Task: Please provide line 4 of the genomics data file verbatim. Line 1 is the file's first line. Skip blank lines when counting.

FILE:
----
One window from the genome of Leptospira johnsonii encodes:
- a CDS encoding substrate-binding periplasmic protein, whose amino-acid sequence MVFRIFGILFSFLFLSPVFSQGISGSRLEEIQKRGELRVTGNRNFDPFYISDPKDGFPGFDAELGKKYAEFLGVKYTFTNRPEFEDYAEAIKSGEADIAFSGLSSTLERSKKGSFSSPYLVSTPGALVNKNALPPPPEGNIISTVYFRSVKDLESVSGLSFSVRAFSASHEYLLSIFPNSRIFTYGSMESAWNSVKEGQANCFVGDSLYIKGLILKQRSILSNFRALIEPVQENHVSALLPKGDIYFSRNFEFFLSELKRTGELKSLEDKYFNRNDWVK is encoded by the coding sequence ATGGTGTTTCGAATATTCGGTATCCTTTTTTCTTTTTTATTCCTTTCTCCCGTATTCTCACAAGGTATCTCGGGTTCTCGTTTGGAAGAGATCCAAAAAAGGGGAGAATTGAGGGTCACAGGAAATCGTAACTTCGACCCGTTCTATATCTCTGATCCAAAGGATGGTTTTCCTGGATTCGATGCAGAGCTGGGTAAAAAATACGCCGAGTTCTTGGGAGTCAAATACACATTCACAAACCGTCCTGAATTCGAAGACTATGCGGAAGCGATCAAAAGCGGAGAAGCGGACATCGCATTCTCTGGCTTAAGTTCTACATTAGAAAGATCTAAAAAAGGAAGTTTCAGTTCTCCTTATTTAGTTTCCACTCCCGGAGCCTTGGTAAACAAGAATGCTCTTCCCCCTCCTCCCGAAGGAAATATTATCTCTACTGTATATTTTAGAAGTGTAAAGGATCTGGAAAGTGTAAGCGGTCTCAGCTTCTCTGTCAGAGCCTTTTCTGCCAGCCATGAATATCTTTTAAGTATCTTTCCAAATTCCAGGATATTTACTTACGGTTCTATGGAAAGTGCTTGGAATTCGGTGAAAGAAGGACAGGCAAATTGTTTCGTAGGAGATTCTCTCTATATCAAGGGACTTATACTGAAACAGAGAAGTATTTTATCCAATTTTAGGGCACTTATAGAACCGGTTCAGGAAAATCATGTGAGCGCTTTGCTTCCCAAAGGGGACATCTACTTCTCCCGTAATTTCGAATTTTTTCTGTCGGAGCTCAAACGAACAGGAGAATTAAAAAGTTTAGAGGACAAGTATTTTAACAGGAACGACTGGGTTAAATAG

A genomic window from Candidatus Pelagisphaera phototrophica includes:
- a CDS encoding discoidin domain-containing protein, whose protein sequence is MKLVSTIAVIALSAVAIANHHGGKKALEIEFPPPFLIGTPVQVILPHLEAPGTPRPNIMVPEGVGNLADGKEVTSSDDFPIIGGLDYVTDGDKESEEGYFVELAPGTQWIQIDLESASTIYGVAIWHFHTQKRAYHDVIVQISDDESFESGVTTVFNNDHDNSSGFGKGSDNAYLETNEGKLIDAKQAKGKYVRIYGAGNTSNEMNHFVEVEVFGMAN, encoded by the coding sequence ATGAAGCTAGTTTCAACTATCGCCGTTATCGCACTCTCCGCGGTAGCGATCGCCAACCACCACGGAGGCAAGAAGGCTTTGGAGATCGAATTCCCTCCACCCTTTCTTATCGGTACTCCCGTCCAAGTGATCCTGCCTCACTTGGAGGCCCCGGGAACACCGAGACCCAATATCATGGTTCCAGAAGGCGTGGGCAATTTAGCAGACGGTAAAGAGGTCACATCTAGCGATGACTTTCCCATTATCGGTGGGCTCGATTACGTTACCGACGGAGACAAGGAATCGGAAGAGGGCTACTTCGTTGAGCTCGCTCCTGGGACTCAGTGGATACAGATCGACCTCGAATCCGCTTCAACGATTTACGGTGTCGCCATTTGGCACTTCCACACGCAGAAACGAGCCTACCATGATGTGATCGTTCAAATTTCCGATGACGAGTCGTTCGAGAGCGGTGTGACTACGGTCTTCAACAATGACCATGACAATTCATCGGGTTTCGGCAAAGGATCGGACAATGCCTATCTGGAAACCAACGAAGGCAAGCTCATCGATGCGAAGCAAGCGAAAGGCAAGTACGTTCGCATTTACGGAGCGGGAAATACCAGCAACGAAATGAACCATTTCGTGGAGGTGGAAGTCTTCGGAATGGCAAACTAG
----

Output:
- a CDS encoding discoidin domain-containing protein, whose protein sequence is MKLVSTIAVIALSAVAIANHHGGKKALEIEFPPPFLIGTPVQVILPHLEAPGTPRPNIMVPEGVGNLADGKEVTSSDDFPIIGGLDYVTDGDKESEEGYFVELAPGTQWIQIDLESASTIYGVAIWHFHTQKRAYHDVIVQISDDESFESGVTTVFNNDHDNSSGFGKGSDNAYLETNEGKLIDAKQAKGKYVRIYGAGNTSNEMNHFVEVEVFGMAN, encoded by the coding sequence ATGAAGCTAGTTTCAACTATCGCCGTTATCGCACTCTCCGCGGTAGCGATCGCCAACCACCACGGAGGCAAGAAGGCTTTGGAGATCGAATTCCCTCCACCCTTTCTTATCGGTACTCCCGTCCAAGTGATCCTGCCTCACTTGGAGGCCCCGGGAACACCGAGACCCAATATCATGGTTCCAGAAGGCGTGGGCAATTTAGCAGACGGTAAAGAGGTCACATCTAGCGATGACTTTCCCATTATCGGTGGGCTCGATTACGTTACCGACGGAGACAAGGAATCGGAAGAGGGCTACTTCGTTGAGCTCGCTCCTGGGACTCAGTGGATACAGATCGACCTCGAATCCGCTTCAACGATTTACGGTGTCGCCATTTGGCACTTCCACACGCAGAAACGAGCCTACCATGATGTGATCGTTCAAATTTCCGATGACGAGTCGTTCGAGAGCGGTGTGACTACGGTCTTCAACAATGACCATGACAATTCATCGGGTTTCGGCAAAGGATCGGACAATGCCTATCTGGAAACCAACGAAGGCAAGCTCATCGATGCGAAGCAAGCGAAAGGCAAGTACGTTCGCATTTACGGAGCGGGAAATACCAGCAACGAAATGAACCATTTCGTGGAGGTGGAAGTCTTCGGAATGGCAAACTAG